A Broadway Premier: The 1948 Opening of Inwood’s Grand Union Grocery Store

The Evening Leader, July 2, 1948.

In July of 1948 a crowd of thousands gathered in Inwood for a Broadway premier.

The premier did not feature a new hit musical or blockbuster movie screening, in fact, over the course of two sweltering summer days, some 31,000 lined upper Broadway to take a look inside a revolutionary new grocery store; the likes of which most had never seen.

Grand Union Food-O-Mat.

The Grand Union, located on 4776 Broadway, near Dyckman Street, featured the latest in self-serve technology.  On that hot summer day, would be shoppers were given the red carpet treatment as proud store managers offered a preview of the “Food-O-Mat,” as well as other advances in supermarket technology.

Grand Union is proud of this latest addition to its chain and grateful for the praise given it by all those who attended the preview,” an advertisement touting the event proclaimed. “For over 75 years Grand Union has been serving American housewives with quality foods and has progressed from a single store to a nationally known organization with yearly sales of more than One Hundred Million Dollars.”

Billed as “a store of tomorrow,” the advertisement alerted newspaper readers that, “At the Grand Union butchering is done by remote control.  So is most of the other customer serving, because the store proudly displays its canned and package commodities, from beauty treatment to baby food in devices that eliminates old-style pyramids, stacks and piles of cans.

Grand Union Meateria.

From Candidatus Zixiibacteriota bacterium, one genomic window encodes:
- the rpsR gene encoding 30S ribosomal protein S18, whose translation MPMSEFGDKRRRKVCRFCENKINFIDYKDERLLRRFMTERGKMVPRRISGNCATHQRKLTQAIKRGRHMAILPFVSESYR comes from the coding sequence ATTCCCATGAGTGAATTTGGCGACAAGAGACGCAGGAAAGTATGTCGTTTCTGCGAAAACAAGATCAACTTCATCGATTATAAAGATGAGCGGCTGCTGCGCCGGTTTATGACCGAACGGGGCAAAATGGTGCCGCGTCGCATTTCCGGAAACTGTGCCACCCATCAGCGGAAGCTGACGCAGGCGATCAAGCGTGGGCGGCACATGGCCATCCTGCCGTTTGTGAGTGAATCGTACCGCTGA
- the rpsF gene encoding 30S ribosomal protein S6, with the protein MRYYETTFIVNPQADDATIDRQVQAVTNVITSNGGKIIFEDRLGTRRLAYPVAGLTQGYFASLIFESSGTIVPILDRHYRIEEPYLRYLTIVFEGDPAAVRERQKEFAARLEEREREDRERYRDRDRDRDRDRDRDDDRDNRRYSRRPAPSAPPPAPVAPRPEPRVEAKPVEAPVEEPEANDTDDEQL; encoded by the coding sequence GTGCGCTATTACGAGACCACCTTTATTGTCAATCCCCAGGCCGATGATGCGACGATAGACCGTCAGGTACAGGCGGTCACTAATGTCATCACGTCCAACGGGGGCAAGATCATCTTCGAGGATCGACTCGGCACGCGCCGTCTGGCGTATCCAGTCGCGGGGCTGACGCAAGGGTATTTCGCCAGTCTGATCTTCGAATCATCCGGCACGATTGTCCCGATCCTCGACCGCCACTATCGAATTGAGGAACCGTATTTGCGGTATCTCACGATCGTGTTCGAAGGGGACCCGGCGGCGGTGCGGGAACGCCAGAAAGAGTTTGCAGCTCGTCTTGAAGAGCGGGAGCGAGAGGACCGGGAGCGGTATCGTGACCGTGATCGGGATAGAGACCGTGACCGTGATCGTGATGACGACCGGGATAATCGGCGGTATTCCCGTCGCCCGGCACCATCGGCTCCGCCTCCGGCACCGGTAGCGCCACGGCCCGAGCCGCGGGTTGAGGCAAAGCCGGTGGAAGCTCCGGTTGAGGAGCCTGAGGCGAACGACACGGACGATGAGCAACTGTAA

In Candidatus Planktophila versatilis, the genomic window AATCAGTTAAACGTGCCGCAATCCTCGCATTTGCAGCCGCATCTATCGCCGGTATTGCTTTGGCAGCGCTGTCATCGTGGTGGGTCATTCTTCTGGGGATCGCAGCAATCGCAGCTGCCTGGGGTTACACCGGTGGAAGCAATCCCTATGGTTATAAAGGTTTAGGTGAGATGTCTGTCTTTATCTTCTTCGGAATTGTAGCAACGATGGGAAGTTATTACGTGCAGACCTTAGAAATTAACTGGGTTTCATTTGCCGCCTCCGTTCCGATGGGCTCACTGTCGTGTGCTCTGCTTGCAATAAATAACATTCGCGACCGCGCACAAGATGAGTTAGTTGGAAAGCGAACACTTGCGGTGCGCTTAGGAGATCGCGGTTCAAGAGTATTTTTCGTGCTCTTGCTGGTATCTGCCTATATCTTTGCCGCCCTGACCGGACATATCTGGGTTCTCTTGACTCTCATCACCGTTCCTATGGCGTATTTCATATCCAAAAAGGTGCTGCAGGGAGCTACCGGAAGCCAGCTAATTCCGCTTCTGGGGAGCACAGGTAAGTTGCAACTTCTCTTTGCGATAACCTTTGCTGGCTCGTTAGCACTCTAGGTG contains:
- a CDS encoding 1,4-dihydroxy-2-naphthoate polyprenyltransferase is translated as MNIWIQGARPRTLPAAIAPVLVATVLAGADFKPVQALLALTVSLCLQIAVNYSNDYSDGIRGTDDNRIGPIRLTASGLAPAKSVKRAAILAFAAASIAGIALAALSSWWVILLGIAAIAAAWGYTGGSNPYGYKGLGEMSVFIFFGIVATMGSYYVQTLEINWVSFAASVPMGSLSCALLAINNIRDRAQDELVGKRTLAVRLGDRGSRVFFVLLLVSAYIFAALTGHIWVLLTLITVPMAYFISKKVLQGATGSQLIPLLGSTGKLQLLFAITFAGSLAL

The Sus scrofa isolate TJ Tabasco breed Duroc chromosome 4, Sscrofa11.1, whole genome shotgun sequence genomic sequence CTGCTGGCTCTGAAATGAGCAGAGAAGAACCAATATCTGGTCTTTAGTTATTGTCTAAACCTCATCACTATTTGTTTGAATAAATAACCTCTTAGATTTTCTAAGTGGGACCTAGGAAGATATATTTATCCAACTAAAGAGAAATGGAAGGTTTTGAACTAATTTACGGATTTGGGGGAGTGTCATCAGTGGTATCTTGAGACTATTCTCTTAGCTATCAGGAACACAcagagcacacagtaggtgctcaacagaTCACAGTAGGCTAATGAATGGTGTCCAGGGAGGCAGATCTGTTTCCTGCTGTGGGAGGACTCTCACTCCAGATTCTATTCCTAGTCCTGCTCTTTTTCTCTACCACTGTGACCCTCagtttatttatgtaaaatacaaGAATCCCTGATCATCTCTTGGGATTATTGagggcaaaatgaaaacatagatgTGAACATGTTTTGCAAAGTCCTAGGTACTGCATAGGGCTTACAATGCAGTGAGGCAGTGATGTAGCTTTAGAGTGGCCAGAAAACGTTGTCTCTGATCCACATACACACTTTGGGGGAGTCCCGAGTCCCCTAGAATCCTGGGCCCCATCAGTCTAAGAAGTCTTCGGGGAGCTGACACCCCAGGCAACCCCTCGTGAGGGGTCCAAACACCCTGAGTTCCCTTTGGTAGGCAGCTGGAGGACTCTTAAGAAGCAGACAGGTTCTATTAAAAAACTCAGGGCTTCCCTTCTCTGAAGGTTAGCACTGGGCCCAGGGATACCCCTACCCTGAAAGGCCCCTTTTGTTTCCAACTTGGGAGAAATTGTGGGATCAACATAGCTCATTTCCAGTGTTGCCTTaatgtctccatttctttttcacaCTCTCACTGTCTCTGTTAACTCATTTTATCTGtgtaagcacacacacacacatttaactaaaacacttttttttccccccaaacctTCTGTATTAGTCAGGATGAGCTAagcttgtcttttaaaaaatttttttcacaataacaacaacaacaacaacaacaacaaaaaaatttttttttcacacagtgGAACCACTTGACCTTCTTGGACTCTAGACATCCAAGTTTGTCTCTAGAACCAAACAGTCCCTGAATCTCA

Grand Union also featured a “Meat-eria,” which advertisements claimed was the first self-serve meat and poultry department in all of Manhattan.

For its Hollywood-like premier, the company enlisted celebrities and radio hosts to endorse the modern wonder of upper Broadway.

The Evening Leader, July 2, 1948.

According to Ed and Pegeen Fitzgerald of the popular “Fitzgeralds” radio show: “It’s revolutionary.  There’s nothing like it, so far as I know, in the grocery business today.  In the first place, it’s immaculately clean.  In the second place, there are actually thousands of individual items within your view and within easy reach.

Patt Barnes of “People and Things,” said of the event: “I’ve opened many a theatre in my time, legitimate theatres and movie theatres and a couple of halls, but this was the first time I ever opened a grocery store…I call it the Grand Union Super Dream Market.  Girls, it features the Food-O-Mat…In this store the butcher is a tailor.  I mean, he tailors the meat to fit your purse and save all waste.  Really, it’s terrific.”

1948 Grand Union Advertisement.

Even radio reporter Peter Roberts gushed about the new addition to the neighborhood, “It may spoil you, but then you can afford to get used to it, for they say it’s the super market of tomorrow, the new Grand Union on Broadway near Dyckman Street in upper Manhattan.  Glamorous? Why, it’s had two days of previews in the best Hollywood manner.  Comfortable?  Aisles eight feet wide, eight checkout registers, two of them reserved for customers with just a couple of items, even drinking fountains.”

New York Times, July 15, 1948.

The event was considered newsworthy enough that even the New York Times dispatched reporter Jane Nickerson to cover the store opening.